1970 Ancash earthquake

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1970 Peru earthquake
Peru zemlyatrus.jpg
1970 Ancash earthquake is located in Peru
1970 Ancash earthquake
Date May 31, 1970 (1970-05-31)
Origin time 15:23:31 local time
Magnitude 7.9 Mw [1][2]
Depth 45 km (28 mi) [1]
Epicenter 9°24′S 78°54′W / 9.4°S 78.9°W / -9.4; -78.9Coordinates: 9°24′S 78°54′W / 9.4°S 78.9°W / -9.4; -78.9 [2]
Areas affected Peru
Max. intensity VIII (Damaging)
Casualties 54,000 – 74,000 [2][3]

The 1970 Ancash earthquake or Great Peruvian earthquake occurred on May 31 off the coast of Peru in the Pacific Ocean. Combined with a resultant landslide, it was the worst catastrophic natural disaster ever recorded in the history of Peru. Due to the large amounts of snow and ice included in the landslide and its estimated 54,000 to 74,000 casualties,[2][3] it is also considered to be the world's deadliest avalanche.[4]

The undersea earthquake affected the Peruvian regions of Ancash and La Libertad. The epicenter of the earthquake was located 35 km off the coast of Casma and Chimbote on the Pacific Ocean, where the Nazca Plate is being subducted by the South American Plate. It had a magnitude of 7.9 to 8.0 on the Richter scale and an intensity of up to VIII on the Mercalli scale. No significant tsunami was reported.[5]

The earthquake struck on a Sunday afternoon at 15:23:31 local time (20:23:31 UTC) and lasted 45 seconds. The quake destabilized the northern wall of Mount Huascarán, causing a rock, ice and snow avalanche and burying the towns of Yungay and Ranrahirca. The avalanche started as a sliding mass of glacial ice and rock about 3,000 feet (910 m) wide and one mile (1.6 km) long. It advanced about 11 miles (18 km) to the village of Yungay at an average speed of 280 to 335 km per hour.[5] The fast-moving mass picked up glacial deposits and by the time it reached Yungay, it is estimated to have consisted of about 80 million cubic meters (80,000,000 m³) of water, mud, and rocks.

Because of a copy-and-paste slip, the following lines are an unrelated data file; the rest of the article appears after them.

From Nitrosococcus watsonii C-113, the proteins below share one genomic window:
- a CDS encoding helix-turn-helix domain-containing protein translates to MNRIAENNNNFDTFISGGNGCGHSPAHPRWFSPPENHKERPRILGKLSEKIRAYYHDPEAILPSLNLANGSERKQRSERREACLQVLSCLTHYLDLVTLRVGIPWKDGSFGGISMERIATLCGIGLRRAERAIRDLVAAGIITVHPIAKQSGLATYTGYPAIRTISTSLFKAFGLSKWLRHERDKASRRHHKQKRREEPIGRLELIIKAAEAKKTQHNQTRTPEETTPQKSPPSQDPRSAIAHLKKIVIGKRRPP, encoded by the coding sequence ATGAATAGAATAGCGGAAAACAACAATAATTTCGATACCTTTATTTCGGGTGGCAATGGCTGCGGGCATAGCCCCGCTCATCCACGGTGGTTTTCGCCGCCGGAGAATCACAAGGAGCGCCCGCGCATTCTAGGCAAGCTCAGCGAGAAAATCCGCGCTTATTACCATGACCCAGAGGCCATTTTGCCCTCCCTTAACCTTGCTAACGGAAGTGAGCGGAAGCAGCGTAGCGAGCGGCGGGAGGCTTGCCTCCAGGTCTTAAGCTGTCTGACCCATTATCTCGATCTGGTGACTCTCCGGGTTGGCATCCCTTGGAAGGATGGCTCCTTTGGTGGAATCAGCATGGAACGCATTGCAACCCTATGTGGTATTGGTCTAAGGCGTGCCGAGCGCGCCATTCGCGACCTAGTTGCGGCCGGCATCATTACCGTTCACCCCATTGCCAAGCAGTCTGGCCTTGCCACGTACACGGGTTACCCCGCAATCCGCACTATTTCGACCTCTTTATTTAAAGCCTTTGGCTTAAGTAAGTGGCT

Yungay Viejo (2500 m) as seen from the cemetery hill. The light shaded area shows the location of the landslide (ice, mud, debris avalanche) on 31.05.1970, caused by an earthquake, in which a part of the western flank of Huascaran Norte broke (6652 m). Yungay Nuevo is behind the shaded area in the center.

References[edit]

  1. ^ a b ISC (2014), ISC-GEM Global Instrumental Earthquake Catalogue (1900-2009), Version 1.05, International Seismological Centre 
  2. ^ a b c d Utsu, T. R. (2002), "A List of Deadly Earthquakes in the World: 1500-2000", International Handbook of Earthquake & Engineering Seismology, Part A, Volume 81A (First ed.), Academic Press, p. 708, ISBN 978-0124406520 
  3. ^ a b Thériault, Annie (31 May 2009). "Yungay 1970-2009: remembering the tragedy of The Earthquake". Peruvian Times. Retrieved 17 February 2014. 
  4. ^ http://www.guideto.com/science-nature/earth-climate/snow-ice/the-worst-avalanches-in-history.html
  5. ^ a b Geological aspects of the May 31, 1970, Perú earthquake, by George Plafker, George E. Ericksen and Jaime Fernández Concha; Bulletin of the Seismological Society of America; June 1971; v. 61; no. 3; p. 543-578 (134MB PDF)

External links[edit]